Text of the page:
Braces have come a long way since they were first introduced as a way of straightening misaligned teeth. From giant bulky headgear and a mouthful of painful wires, today's braces are light, comfortable and nearly invisible. As a result of both the advancements in orthodontic technology and a great emphasis on cosmetic dentistry, braces are becoming more and more popular among adults. If you or a family member is interested in clear braces, call Dentalville Panorama City to setup a consultation with our orthodontist!
Today's braces are made of a wide variety of materials, including ceramics, which are nearly invisible when applied. Braces are also bonded differently, which is both easier on tooth enamel and further lowers the profile of the braces themselves. Over the years, the manufacturers of orthodontic devices have experimented with a wide variety of materials from which to make braces, including plastic and ceramic.
Older versions of these materials had a number of flaws that kept them from being truly superior to metal braces. Earlier versions of both plastic and ceramic tended to discolor and stain over time, which would sometimes leave them looking even worse than bulky metal braces. Modern clear braces are far more prone stay clean and nearly invisible over their entire lifespan. Early ceramics were also somewhat brittle and more prone to fracturing, but advancements in materials and manufacturing techniques also helps keep them strong and durable for as long as the patient needs to wear them.
The bracket materials were also not the only issues with clear braces. Early adhesives also had a tendency to damage tooth enamel when the braces were removed, but modern advancements in bonding techniques make the brackets easier to remove, which protects the enamel and vastly decreases the potential for damage to enamel.
Even with these advancements, however, clear braces are still not as strong and durable as metal braces. The potential for fracturing should be weighed carefully against the greater aesthetic value of clear braces. In addition, the wire that helps pull the teeth together can, on occasion, create friction with the ceramic which can potentially slow down the speed of tooth movement. This means that you may have to wear ceramic braces slightly longer than metal braces to achieve the same results.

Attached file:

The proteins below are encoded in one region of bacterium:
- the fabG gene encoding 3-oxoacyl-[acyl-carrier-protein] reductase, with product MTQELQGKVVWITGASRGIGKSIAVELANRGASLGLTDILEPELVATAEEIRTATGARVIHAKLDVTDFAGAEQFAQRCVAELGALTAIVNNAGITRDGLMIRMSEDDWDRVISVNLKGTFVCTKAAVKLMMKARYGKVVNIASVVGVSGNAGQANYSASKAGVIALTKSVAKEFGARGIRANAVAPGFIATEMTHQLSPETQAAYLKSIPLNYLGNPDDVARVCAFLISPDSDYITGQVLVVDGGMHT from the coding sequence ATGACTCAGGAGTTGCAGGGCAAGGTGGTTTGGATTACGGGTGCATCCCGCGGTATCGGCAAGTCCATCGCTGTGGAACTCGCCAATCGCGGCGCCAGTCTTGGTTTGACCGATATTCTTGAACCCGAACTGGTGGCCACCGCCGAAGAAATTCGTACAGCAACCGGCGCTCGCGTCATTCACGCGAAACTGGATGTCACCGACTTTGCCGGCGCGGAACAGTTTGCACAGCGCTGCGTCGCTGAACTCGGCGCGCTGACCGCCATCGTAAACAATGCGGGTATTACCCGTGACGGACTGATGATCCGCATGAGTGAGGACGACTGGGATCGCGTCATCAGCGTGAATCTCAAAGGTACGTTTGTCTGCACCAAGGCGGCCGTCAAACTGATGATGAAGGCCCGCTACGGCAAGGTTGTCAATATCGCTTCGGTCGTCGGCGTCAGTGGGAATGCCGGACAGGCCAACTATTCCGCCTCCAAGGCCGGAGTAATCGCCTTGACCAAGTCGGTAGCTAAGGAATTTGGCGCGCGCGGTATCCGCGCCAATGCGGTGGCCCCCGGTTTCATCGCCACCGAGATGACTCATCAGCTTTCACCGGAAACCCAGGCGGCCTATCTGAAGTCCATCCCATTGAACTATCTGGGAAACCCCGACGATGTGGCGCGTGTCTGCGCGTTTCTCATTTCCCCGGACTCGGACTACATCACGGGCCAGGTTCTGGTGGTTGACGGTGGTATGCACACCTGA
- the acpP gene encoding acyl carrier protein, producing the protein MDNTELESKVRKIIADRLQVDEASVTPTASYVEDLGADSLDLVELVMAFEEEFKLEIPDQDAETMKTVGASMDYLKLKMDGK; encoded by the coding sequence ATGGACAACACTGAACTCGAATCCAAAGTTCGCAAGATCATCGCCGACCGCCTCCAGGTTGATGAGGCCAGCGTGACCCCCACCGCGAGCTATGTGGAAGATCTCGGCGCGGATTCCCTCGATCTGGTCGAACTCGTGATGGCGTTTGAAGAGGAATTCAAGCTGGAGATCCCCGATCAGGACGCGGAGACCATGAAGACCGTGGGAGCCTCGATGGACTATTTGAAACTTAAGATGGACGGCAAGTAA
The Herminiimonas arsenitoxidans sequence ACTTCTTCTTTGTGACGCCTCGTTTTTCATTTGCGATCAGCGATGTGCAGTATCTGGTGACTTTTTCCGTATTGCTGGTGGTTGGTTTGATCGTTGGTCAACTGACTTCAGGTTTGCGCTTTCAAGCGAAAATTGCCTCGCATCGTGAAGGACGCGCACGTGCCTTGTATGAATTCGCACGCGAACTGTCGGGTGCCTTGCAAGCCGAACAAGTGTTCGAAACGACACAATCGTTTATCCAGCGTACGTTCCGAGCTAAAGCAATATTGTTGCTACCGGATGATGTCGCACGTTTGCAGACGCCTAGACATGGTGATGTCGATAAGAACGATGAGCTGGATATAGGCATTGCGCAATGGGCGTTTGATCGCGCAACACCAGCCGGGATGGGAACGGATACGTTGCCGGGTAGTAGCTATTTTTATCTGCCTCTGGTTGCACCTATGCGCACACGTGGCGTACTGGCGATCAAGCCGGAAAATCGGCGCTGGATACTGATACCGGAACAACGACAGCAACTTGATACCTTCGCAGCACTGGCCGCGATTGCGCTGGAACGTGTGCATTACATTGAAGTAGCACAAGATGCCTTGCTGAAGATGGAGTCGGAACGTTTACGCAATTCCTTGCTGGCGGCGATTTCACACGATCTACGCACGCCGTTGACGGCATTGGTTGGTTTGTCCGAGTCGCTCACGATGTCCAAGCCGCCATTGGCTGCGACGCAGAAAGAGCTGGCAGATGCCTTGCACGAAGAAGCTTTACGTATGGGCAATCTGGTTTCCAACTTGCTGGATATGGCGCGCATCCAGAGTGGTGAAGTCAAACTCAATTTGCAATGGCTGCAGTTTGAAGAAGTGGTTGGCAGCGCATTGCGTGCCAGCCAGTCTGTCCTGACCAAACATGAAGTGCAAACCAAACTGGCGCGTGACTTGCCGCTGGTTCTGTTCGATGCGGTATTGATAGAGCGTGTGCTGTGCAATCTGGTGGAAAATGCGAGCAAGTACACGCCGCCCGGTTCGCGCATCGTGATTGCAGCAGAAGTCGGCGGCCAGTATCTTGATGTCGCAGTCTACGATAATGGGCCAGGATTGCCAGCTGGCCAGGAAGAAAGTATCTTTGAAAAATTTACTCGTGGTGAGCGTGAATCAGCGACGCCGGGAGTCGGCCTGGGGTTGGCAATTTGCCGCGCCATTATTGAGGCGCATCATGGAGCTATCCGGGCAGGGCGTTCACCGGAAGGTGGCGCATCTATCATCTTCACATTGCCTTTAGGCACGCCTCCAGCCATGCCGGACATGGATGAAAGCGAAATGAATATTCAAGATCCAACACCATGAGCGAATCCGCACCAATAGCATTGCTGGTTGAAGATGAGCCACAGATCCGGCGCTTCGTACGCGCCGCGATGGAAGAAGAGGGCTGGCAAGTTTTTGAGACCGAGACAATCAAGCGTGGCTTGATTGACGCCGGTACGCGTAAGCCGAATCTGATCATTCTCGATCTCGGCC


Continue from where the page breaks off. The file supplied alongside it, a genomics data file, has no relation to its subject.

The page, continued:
In some cases, ceramic braces may also not be suitable for lower teeth, since the ceramic has occasionally been known to cause minor damage to tooth enamel where the brackets com in contact with the tooth when biting. In some cases, orthodontists may use ceramic braces on the upper teeth, where they are more visible and metal braces on the lower teeth, where they are less visible. In this way, the patient gets the aesthetic value of the clear braces, without sacrificing enamel on the lower teeth.
While adults may not be as susceptible to childhood jeers aimed at wearers of braces, there is still something of a stigma associated with braces. This makes some adults hesitant to get braces even with the cosmetic and comfort advantages they offer. Clear braces, however, have paved the way for more and more adults to take advantage of the aesthetic benefits that straight, white teeth provide.